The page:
Overall, I’m going to have to sum up with the notion that Crazylegs could be better. Just a little bit more love – a unique head, a holster, a working parachute, just something that makes him feel more unique or fun. That said, with me filling in the gaps with a heaping healthy dose of nostalgia, Hasbro did a good enough job and they easily got me to bring one home with me. At least once I finally found it (and worse still the Wal-Mart where I finally picked up Low-Light, Crazylegs, and Steel Brigade is now packed full with peg after peg of that Renegade wave).

Anyway, I’m happy to cross one more classic Joe off my list, particularly one I wasn’t sure we’d get. Now where’d I put that online petition for Marine Dress Blues Gung Ho, Payload, Covergirl, & Iceberg…

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15 thoughts on “G.I. Joe: Pursuit of Cobra
Wave 6 Crazylegs Review

  1. This guy hung around my local K-mart for weeks. When I decieded to pick up some of the new Joes he was pretty much my only option. I like him way more than the original one but I have the same complaints you had. As a customizer, the newer lines are more difficult to rip into, so it is mainly headswaps. his head is now on Kickstart, I love the hat.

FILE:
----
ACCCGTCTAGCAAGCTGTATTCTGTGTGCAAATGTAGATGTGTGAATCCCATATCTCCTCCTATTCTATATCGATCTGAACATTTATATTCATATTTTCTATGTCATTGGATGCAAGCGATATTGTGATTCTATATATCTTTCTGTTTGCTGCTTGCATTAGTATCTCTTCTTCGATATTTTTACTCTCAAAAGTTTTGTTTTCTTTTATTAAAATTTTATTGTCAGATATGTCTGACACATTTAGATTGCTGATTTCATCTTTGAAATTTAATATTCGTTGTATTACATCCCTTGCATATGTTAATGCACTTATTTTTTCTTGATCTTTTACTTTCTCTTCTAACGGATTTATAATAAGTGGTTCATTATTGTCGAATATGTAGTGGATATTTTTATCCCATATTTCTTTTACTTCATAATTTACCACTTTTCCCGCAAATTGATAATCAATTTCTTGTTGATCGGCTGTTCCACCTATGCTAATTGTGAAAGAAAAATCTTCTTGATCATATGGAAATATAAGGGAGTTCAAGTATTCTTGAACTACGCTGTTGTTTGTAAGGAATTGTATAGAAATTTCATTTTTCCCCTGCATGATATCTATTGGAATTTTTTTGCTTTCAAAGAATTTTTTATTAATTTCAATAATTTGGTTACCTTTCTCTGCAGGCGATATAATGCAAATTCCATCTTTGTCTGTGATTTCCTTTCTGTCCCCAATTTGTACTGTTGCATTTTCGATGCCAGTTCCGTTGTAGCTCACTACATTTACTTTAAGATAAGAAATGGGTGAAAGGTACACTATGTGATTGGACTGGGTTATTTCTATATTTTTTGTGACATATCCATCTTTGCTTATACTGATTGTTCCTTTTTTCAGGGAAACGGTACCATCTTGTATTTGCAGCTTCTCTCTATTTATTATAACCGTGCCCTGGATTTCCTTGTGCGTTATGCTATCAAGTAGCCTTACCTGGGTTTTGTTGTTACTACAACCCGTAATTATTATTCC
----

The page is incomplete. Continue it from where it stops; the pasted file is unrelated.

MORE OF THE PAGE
2. Cool review, I was amazed at how cool he was for a fig that has no new parts. I rank him up there with Karmakura as one of the great Frankenstiened figures.

  3. “Crazylegs. The very name evokes silliness and confusion.”

    and breakdancing. 🙂

    i have to say, there’s an element here that’d i’d like to address… smart re-use of buck bits. you said it yourself, you have to closely examine that fig to notice that he’s all cobbled together from existing bits. THAT’S a buck system that i think most people would endorse. the flat, dull bucks we see in some lines just don’t cut it. we see this is the NECA gears figs too, a very detailed buck that allows for some crazy cool looking figs and then creative swapping of pats can yield some incredible looking toys. in a perfect world, we’d never have buck lines and we could get unique sculpts all the way… barring that impossibility, a creative use of a detailed buck system is the way to go. especially when it allows for this kind of articulation.

    1. Indeed. The buck system works well if you have a strong library of detailed and varied parts. Crazylegs is a good example since having 3/4 different sources creates a unique combination, instead of being 90% the same as every other figure. Even a figure with more direct reuse like the 30th anniversary Stalker feels fresh since the base parts (a recent Snake Eyes)is well detailed and the colour scheme brings out different strengths of the sculpt.